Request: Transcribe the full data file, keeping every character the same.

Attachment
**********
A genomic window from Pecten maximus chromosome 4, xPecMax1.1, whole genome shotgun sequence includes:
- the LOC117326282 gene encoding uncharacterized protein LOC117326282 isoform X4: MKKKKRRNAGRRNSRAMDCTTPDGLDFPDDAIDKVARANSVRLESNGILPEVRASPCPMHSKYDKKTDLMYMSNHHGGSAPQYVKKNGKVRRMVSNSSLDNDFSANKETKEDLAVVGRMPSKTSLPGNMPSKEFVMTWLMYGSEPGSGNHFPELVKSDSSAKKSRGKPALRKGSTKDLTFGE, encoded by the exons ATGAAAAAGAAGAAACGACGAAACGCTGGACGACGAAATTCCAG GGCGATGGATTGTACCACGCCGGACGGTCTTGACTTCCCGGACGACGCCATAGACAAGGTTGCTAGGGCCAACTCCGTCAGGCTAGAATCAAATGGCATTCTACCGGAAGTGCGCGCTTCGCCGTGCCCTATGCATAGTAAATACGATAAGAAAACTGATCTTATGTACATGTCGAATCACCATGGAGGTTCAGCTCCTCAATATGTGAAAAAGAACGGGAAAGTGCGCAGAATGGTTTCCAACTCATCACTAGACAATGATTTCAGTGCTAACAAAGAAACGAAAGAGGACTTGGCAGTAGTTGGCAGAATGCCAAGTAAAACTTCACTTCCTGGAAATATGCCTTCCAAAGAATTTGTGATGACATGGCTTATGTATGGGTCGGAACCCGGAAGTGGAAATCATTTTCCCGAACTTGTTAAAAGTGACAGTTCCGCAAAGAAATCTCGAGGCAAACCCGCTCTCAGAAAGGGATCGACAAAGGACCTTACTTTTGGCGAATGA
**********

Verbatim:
A genomic window from Pecten maximus chromosome 4, xPecMax1.1, whole genome shotgun sequence includes:
- the LOC117326282 gene encoding uncharacterized protein LOC117326282 isoform X4: MKKKKRRNAGRRNSRAMDCTTPDGLDFPDDAIDKVARANSVRLESNGILPEVRASPCPMHSKYDKKTDLMYMSNHHGGSAPQYVKKNGKVRRMVSNSSLDNDFSANKETKEDLAVVGRMPSKTSLPGNMPSKEFVMTWLMYGSEPGSGNHFPELVKSDSSAKKSRGKPALRKGSTKDLTFGE, encoded by the exons ATGAAAAAGAAGAAACGACGAAACGCTGGACGACGAAATTCCAG GGCGATGGATTGTACCACGCCGGACGGTCTTGACTTCCCGGACGACGCCATAGACAAGGTTGCTAGGGCCAACTCCGTCAGGCTAGAATCAAATGGCATTCTACCGGAAGTGCGCGCTTCGCCGTGCCCTATGCATAGTAAATACGATAAGAAAACTGATCTTATGTACATGTCGAATCACCATGGAGGTTCAGCTCCTCAATATGTGAAAAAGAACGGGAAAGTGCGCAGAATGGTTTCCAACTCATCACTAGACAATGATTTCAGTGCTAACAAAGAAACGAAAGAGGACTTGGCAGTAGTTGGCAGAATGCCAAGTAAAACTTCACTTCCTGGAAATATGCCTTCCAAAGAATTTGTGATGACATGGCTTATGTATGGGTCGGAACCCGGAAGTGGAAATCATTTTCCCGAACTTGTTAAAAGTGACAGTTCCGCAAAGAAATCTCGAGGCAAACCCGCTCTCAGAAAGGGATCGACAAAGGACCTTACTTTTGGCGAATGA